Busted: Bankers and The Global Economy

November 16, 2011

Financial Nonsense of GDP & Jobless Figures

Third quarter GDP numbers have no relation to reality  says John Williams of Shadow Stats. He believes that unemployment hasn’t really recovered from the 2001 recession. GDP has become a nonsense number, worthless in terms of having any meaning in terms of the real economy.

January 5, 2011

Hyperinflation: Top Economic Predictions

The National Inflation Association is pleased to announce its top 10 predictions for 2011:

1) The Dow/Gold and Gold/Silver ratios will continue to decline.

Major declines in the Dow/Gold and Gold/Silver ratios in the works. The Dow/Gold ratio was 9.3 at the time and finished 2010 down 15% to 8.1. The Gold/Silver ratio was 64 at the time and finished 2010 down 28% to 46. We expect to see the Dow/Gold ratio decline to 6.5 and the Gold/Silver ratio decline to 38 in 2011. Later this decade, we expect to see the Dow/Gold ratio bottom at 1 and the Gold/Silver ratio decline to below 16 and possibly as low as 10.

2) Colleges will begin to go bankrupt and close their doors.

The USA has a college education bubble in America that was made possible by the U.S. government’s willingness to give out cheap and easy student loans. With all of the technological advances that have been taking place worldwide, the cost for a college education in America should be getting cheaper. Instead, private four-year colleges have averaged 5.6% tuition inflation over the past six years.

College tuitions are the one thing in America that never declined in price during the panic of 2008. Despite collapsing stock market and Real Estate prices, college tuition costs surged to new highs as Americans instinctively sought to become better educated in order to better ride out and survive the economic crisis. Unfortunately, American students who overpaid for college educations are graduating and finding out that their degrees are worthless and no jobs are available for them. They would have been better off going straight into the work force and investing their money into gold and silver. That way, they would have real wealth today instead of debt and would already have valuable work place experience, which is much more important than any piece of paper.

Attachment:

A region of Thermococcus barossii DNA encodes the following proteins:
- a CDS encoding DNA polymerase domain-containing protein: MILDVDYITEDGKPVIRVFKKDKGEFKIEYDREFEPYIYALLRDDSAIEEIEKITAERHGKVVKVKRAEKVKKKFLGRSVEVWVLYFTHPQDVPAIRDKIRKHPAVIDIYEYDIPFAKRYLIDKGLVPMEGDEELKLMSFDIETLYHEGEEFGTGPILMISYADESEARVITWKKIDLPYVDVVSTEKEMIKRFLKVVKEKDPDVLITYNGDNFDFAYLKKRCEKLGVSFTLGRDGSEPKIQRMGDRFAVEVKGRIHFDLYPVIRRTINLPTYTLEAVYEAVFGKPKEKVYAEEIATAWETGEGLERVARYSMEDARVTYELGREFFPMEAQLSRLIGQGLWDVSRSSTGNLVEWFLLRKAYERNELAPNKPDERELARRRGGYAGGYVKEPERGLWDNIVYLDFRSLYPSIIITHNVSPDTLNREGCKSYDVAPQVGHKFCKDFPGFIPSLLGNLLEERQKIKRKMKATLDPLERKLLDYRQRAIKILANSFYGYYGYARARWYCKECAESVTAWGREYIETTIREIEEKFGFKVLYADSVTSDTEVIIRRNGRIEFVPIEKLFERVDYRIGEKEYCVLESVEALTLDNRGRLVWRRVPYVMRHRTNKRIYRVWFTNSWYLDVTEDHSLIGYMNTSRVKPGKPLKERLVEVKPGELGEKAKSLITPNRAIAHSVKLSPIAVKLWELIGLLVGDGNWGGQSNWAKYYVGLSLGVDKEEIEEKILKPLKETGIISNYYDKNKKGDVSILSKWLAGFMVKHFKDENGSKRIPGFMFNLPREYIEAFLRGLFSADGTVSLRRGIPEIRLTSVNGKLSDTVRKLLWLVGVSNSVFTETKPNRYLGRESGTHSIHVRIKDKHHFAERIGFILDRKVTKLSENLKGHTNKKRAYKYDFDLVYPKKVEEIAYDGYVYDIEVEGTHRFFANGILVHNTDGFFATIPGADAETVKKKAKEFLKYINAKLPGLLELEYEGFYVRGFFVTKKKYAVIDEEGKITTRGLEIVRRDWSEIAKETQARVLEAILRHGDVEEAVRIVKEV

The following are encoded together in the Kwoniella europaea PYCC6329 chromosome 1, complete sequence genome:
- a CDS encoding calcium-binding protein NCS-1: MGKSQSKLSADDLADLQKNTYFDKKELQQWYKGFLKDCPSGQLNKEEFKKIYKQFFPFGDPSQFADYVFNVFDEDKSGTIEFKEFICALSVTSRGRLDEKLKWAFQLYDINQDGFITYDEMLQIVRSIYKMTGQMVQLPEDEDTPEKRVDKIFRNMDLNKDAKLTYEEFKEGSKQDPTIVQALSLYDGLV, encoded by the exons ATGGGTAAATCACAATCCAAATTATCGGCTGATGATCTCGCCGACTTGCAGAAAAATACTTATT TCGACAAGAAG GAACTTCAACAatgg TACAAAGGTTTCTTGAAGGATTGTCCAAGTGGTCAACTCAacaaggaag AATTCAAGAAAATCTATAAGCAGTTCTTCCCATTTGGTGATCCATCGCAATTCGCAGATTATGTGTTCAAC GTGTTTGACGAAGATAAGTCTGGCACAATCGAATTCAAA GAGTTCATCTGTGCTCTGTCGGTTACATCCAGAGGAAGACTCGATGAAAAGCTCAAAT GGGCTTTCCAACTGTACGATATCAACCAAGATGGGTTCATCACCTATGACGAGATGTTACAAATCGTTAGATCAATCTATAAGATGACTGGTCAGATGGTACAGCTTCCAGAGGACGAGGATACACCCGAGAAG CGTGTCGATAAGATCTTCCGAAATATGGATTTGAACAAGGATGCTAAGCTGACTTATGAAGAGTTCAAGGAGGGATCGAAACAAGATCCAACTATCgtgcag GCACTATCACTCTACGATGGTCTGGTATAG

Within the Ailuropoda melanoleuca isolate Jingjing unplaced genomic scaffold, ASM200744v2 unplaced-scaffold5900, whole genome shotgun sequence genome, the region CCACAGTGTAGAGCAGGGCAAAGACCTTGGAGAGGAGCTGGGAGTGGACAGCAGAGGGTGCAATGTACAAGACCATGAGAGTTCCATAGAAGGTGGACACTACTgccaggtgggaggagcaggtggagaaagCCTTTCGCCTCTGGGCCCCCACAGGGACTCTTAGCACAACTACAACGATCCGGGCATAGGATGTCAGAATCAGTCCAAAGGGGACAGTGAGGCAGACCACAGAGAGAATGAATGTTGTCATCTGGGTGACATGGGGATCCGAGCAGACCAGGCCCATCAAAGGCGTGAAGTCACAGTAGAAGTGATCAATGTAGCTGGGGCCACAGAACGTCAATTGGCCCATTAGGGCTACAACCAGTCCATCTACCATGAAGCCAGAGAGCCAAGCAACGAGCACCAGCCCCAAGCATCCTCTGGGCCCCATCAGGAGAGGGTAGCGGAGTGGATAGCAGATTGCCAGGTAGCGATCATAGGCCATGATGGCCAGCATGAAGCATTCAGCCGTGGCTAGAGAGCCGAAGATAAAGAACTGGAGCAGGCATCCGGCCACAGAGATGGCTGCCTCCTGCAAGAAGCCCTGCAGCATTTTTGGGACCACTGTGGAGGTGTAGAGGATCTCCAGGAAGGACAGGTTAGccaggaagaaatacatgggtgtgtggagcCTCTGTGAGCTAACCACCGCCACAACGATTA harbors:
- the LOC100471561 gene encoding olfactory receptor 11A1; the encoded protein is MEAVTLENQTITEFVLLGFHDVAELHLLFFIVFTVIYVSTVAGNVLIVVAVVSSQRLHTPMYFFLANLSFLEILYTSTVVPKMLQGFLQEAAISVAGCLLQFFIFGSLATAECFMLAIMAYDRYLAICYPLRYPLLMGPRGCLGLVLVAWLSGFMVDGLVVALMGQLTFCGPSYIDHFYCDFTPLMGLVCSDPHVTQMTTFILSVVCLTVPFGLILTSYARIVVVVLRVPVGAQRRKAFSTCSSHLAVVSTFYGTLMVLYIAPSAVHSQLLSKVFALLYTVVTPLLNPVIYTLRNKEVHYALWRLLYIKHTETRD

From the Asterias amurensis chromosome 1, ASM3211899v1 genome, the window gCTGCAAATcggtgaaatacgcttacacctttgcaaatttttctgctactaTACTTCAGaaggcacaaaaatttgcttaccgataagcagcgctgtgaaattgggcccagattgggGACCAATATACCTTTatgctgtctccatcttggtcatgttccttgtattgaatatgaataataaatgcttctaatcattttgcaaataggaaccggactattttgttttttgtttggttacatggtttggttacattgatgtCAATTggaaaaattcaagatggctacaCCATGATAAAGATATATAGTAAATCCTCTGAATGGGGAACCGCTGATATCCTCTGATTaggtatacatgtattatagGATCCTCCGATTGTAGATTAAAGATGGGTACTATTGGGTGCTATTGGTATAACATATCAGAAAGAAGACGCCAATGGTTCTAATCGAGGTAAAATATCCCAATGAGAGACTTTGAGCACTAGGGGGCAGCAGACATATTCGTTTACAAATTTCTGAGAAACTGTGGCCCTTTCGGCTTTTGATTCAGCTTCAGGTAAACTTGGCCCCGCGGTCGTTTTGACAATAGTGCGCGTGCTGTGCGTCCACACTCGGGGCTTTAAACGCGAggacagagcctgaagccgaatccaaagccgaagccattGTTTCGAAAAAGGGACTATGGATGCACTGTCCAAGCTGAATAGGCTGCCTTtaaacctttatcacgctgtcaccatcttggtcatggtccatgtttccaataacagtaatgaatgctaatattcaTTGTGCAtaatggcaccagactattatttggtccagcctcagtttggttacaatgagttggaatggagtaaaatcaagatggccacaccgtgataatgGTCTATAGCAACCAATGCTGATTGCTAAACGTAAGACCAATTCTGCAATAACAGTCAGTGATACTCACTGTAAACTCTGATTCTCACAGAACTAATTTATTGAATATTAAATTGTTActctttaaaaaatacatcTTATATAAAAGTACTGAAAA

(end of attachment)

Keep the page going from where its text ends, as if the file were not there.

Colleges and universities took on ambitious construction projects and built new libraries, gyms, and sporting venues, that added no value to the education of students. These projects were intended for the sole purpose of impressing students and their families. The administrators of these colleges knew that no matter how high tuitions rose, students would be able to simply borrow more from the government in order to pay them.

Americans today can purchase just about any type of good on Amazon.com, cheaper than they can find it in retail stores. This is because Amazon.com is a lot more efficient and doesn’t have the overhead costs of brick and mortar retailers. NIA expects to see a new trend of Americans seeking to become educated cheaply over the Internet. There will be a huge drop off in demand for traditional college degrees. NIA expects to see many colleges default on their debts in 2011. These colleges will be forced to either downsize and educate students more cost effectively or close their doors for good.

3) U.S. retailers will report declines in profit margins and their stocks will decline.

Although most analysts on Wall Street believe retailers will report a major increase in holiday season sales over a year ago, NIA believes any top line growth retailers report will come at the expense of dismal bottom line profits. NIA expects many retailers to report large declines in their profit margins for the 4Q of 2010 and first half of 2011. Retailers have been selling goods at bargain basement prices in order to generate demand. Americans, being flush with newly printed dollars from the Federal Reserve, have been eager to buy up supplies of goods at artificially low prices. However, shareholders will likely sell off their retail stocks on this news. As share prices of retail stocks decline, retailers will begin to rapidly increase their prices by mid-2011.